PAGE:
I Was an HIV Homework Assignment
January 9, 2014
It's not my first time being someone's homework or getting a letter/email about it. The first time was in response to a letter to the editor I sent in to Parade Magazine for Lynn Minton's column. She used to ask questions weekly to kids and teenagers. Parade Magazine was in the Sunday paper, and I looked forward to her section when I was in high school. In the question I replied to, she had asked if we were optimistic or pessimistic about our generation's future, Generation X. Being what I thought was a writer back in 9th grade, I excitedly hopped on my parents' computer and began to type.
Being a hormonal teenager whose friends were trying drugs like pot, drinking and having sex, and myself being raped by one of my "friends" who stole my virginity, the world lost its magic quickly after middle school.
I've always seen the world from a writer/actor's point of view. I feel the pain of others, whether I know them or not. I can feel emotions it seems like other people do not, or they just choose to ignore them if they do. I can watch a school shooting and FEEL the emotions of everyone involved. I covered two high school shootings in college for my paper and was never the same. I feel what the shooter felt when they went in and wreaked havoc on their classmates; I feel the terror of the kids who hid under desks, and the parents who listened to the news speechless and heartbroken before knowing if their child was okay.
I let Lynn know that being a teenager I was surrounded by kids who had two working parents and most of them did whatever they wanted after school, with no care in the world. Drinking, smoking, having sex, stealing from stores or even their own parents to buy drugs, it seemed like the kids of the late '90s were a generation lost.
My Mormon friends with stay-home moms seemed to have the most direction, or morals. Everyone had divorced parents and seemed to raise themselves either with the help of TV, or friends and their siblings. We silently longed for our parents to keep us out of trouble, but trouble was easy to find especially on half days. Kids seemed to be an afterthought (so we thought) and as much as we pretended not to want our parents around, we were all screaming for them to be more in our lives.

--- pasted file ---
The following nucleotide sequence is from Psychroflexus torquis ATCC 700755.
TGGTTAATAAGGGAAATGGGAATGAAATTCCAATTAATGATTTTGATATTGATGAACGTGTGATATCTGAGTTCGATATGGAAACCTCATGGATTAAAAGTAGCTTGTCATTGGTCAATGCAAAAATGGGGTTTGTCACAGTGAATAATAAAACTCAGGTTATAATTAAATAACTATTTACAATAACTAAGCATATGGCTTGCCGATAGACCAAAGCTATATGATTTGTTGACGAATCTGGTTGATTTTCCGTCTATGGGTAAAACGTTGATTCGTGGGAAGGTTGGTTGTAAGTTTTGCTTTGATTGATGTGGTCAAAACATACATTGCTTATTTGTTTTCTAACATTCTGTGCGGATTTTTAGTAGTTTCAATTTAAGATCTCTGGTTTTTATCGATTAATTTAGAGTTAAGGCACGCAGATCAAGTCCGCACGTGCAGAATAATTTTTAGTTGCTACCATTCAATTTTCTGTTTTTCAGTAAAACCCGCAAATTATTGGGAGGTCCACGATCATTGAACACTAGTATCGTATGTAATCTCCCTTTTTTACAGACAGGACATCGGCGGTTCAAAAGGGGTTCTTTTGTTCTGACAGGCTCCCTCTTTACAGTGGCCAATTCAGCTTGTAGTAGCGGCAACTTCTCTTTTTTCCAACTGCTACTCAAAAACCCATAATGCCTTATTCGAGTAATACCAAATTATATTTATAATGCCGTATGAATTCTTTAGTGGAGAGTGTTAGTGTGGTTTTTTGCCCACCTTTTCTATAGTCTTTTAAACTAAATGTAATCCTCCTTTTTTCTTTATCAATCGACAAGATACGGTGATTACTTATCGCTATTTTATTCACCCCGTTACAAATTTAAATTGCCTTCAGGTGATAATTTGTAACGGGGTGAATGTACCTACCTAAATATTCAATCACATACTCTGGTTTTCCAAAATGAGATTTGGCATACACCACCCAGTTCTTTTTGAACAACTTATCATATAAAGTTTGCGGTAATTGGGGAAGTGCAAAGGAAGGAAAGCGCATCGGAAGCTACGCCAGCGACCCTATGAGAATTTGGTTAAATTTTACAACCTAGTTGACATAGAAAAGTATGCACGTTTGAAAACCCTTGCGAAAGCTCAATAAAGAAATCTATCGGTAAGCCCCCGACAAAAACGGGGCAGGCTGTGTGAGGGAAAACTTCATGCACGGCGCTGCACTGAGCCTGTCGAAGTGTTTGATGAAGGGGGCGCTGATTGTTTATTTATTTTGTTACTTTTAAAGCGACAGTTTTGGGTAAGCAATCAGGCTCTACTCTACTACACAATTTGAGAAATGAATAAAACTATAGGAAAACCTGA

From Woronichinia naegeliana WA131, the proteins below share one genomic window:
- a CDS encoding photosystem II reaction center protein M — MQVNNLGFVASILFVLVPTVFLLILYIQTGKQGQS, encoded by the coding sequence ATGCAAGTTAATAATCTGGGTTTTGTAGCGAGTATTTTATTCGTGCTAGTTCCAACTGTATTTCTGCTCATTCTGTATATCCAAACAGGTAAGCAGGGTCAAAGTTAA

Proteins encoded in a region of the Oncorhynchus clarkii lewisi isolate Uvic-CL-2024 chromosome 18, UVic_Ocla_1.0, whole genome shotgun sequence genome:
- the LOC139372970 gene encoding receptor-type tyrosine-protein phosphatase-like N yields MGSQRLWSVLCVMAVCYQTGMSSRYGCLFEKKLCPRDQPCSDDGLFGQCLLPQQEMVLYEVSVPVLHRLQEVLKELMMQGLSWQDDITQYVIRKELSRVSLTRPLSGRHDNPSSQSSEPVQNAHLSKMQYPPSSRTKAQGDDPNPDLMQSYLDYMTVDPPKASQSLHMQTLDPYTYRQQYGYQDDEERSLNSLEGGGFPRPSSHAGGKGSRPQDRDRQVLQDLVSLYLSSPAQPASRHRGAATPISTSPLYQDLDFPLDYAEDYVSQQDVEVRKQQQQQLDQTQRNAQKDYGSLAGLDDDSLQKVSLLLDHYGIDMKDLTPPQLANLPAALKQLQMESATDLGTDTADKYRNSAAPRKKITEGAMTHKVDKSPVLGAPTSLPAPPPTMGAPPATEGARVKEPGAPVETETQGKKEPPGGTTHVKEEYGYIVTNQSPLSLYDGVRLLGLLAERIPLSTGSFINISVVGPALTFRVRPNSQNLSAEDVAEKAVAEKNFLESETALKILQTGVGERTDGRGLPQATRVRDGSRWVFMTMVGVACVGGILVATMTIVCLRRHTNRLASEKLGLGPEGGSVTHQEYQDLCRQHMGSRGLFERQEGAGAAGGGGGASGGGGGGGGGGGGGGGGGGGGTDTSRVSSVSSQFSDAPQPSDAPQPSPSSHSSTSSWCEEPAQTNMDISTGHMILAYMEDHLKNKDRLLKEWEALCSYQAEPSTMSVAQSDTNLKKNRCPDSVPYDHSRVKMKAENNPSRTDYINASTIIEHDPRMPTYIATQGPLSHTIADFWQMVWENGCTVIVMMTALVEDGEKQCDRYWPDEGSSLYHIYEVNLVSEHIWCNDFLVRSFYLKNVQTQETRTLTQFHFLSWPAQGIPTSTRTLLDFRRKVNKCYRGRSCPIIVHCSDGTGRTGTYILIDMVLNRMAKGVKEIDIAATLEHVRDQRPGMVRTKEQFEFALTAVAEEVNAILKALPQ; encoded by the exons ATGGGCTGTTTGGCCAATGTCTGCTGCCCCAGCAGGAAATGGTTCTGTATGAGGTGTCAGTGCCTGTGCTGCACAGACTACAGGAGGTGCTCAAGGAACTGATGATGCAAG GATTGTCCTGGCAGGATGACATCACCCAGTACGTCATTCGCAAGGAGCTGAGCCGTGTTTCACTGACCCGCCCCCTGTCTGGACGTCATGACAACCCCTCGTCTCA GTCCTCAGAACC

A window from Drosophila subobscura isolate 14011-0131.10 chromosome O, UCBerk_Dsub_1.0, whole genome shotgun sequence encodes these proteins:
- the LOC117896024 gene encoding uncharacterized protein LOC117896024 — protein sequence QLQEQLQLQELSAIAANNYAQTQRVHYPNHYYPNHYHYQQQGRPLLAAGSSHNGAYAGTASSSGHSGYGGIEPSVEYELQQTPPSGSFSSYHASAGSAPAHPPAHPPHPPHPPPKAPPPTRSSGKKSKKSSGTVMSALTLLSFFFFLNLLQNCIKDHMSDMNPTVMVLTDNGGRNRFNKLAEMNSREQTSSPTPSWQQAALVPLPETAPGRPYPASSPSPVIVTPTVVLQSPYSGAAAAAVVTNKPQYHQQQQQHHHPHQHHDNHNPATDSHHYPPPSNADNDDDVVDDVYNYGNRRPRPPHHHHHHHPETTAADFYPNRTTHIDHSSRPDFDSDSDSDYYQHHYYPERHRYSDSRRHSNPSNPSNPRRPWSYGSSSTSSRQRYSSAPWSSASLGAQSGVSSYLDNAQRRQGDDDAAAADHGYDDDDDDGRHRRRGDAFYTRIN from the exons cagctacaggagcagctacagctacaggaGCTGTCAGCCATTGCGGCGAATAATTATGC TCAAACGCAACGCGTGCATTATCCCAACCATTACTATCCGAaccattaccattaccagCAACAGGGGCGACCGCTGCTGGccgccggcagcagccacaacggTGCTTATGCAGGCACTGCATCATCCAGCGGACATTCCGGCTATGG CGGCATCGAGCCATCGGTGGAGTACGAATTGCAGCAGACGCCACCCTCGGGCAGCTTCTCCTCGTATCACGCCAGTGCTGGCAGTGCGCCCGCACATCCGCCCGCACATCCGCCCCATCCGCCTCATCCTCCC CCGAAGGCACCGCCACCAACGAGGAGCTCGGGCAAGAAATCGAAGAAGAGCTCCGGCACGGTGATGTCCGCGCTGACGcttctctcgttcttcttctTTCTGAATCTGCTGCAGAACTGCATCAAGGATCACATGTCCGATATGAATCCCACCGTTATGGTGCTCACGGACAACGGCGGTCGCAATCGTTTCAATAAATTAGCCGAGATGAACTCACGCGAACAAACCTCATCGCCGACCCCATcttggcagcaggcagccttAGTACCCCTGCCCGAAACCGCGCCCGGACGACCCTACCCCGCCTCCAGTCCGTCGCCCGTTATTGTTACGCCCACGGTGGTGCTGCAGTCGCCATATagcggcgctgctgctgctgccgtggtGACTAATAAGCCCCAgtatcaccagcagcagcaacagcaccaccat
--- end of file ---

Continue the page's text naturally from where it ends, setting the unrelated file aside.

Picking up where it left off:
I got boxes of letters from kids in churches, kids in school praying for me and letting me know that if I trusted in Jesus all would be okay. Being Jewish and not religious at all, I laughed at the naive idea that praying could save my friends or me from the desensitized world we live in. I broke Parade Magazine's record in the amount of letters they got in response to my letter. I kept every one of them and wrote back to a few. A mayor in Alabama sent me an autographed Bible, Jehovah Witnesses' people sent me flyers; I even had people show up at my parents' front door to see if I was okay.
I was homework again a few weeks ago, only this time it was not for complaining about my punk friends and our lack of morals or our recreational pot smoking. It was about HIV. I guess I have grown up and maybe can now help the younger generations as well as my own.
This college girl was blown away that a married mother could have HIV. She let me know: "To be completely honest, when I think of someone contracting HIV, I, unfortunately and naively, judge that the person has either done drugs or has been sexually promiscuous, or both."
And she went on to say: "It doesn't take much but having a relationship with the 'wrong' person to contract this disease that will change you and your family's life forever. It can truly happen to anyone and this really alarms me." So at least I'm making progress and if I can save one person from getting HIV when they had no idea they were really at risk, I have done something with my dreams of being a writer.
I never thought I was at risk to get anything like HIV, especially not from my jock ex-boyfriend. From what he told me, he had only been with four girls before me; he was 21 when we began seeing each other. He played football and wrestled in high school, he was extremely shy and his father was an ex-Baptist minister. No red flags came up in his past. I even met three of his ex-sex girls. Two of the three women had kids when I met them, and all from other men since him. Yet still his now ex-wife and I share this fate.
I hope to be more homework in the future and maybe even save a life or two.
Read Brooke's blog, Voice of ONE.
More From This Resource Center
Newly Diagnosed? Words of Encouragement from HIV-Positive Women
What Every HIV-Positive Woman Should Know About GYN Care and Prevention
|Where It Came From|
|HIV in the Classroom: A Spotlight Series|
|More Personal Accounts of Women With HIV/AIDS|